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Operating The Panasonic TX32LXD700

by David Mackenzie a.k.a. Lyris
28 August 2007

Remote Control

Remote Control

I’ve always liked Panasonic’s remote controls. It sounds silly, but a nicely laid out, sleek remote is a nice touch to any A/V set-up, and obviously a good remote helps usability. Panasonic don’t disappoint here, with a suitably large, weighty unit that’s also easy on the eyes. The buttons are of the “clicky” type rather than soft, easy-to-depress ones, but everything is well laid out. The top of the remote features buttons to control Aspect Ratio, access the EPG (provided you’re already in Digital TV mode), the Main Menu, and also an option for Subtitles. Near the bottom come the conveniently thumb-sized Channel and Volume controls, as well as buttons which provide limited functionality for controlling a DVD player or VCR.

A flap at the bottom reveals 5 new buttons, the most important one being the control over the TV’s Picture-in-Picture and Picture-And-Picture functionality, labelled “Multi-Window”. All in all, it’s a satisfying device with great build quality.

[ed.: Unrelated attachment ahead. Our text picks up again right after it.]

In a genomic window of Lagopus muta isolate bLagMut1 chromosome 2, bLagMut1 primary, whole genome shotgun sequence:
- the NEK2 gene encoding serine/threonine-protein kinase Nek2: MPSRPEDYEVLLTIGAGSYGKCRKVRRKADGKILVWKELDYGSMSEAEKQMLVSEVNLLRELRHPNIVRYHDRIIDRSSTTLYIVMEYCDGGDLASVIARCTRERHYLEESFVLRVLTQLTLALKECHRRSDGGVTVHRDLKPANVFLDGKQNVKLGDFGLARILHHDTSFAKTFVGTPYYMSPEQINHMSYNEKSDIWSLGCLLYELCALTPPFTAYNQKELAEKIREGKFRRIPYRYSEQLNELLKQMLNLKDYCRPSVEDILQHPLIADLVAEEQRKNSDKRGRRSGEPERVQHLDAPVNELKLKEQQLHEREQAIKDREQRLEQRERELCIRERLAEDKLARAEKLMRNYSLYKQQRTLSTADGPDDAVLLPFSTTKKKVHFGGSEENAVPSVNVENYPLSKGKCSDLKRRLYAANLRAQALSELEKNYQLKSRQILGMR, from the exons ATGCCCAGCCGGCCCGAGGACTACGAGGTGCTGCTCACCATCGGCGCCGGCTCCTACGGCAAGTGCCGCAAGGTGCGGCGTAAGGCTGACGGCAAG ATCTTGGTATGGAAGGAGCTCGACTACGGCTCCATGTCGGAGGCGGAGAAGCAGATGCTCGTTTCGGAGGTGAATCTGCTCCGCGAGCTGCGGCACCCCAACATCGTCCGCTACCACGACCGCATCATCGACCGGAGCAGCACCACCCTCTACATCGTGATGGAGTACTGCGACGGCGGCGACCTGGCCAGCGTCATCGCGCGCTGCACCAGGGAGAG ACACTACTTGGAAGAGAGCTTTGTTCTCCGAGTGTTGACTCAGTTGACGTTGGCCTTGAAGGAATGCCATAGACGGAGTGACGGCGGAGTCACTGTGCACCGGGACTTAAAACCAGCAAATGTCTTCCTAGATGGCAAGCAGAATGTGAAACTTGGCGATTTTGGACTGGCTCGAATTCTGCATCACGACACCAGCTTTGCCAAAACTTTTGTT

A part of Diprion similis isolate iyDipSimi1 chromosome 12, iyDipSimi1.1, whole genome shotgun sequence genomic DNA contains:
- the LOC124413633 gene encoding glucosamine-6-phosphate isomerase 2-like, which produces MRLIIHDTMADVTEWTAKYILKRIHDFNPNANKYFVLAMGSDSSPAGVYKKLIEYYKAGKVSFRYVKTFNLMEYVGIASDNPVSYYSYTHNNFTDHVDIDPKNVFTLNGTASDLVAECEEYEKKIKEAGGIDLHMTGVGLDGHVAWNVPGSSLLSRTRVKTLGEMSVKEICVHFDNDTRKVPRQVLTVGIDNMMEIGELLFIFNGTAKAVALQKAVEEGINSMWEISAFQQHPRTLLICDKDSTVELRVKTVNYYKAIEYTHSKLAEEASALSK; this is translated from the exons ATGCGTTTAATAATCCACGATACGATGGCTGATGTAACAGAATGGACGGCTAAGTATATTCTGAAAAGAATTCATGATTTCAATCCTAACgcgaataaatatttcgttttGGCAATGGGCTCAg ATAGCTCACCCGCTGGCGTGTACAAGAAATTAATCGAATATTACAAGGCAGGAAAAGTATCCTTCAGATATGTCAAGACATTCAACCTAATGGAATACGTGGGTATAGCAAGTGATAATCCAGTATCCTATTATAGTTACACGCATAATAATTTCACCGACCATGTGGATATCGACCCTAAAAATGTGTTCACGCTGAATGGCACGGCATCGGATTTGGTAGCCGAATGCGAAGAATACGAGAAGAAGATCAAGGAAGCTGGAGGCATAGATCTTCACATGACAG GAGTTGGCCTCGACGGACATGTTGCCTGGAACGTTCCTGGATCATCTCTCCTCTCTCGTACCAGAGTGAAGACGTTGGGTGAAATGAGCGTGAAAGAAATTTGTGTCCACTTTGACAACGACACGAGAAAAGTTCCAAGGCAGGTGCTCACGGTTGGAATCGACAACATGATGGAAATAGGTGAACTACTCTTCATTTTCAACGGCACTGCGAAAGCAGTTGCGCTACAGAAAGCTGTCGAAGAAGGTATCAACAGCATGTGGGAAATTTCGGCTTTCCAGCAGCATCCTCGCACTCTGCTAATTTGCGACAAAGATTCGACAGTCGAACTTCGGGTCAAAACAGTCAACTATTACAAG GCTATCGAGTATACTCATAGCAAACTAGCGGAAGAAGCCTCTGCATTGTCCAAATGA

On-Screen Menu

Menu

When you press the MENU button, you’ll notice that Panasonic have taken the opportunity to include some subtle branding, as the “VIERA Main Menu” presents itself in familiar Panasonic blue and grey colours. Strangely, the first option in this list of four is “VIERA Link”, which is Panasonic’s name for the HDMI-CEC function (that’s when HDMI devices “talk” to one another for easy setup and operation). Since the only other Panasonic-branded equipment I had to hand – my own HDMI DVD player from 2005 – was too old to be equipped with such functionality, selecting this only gave me a “Feature not available” message. Turning “VIERA Link” off in the TV’s setup menu did not remove this option from the Menu list like I expected, which was mildly annoying but easy to ignore.

Picture Submenu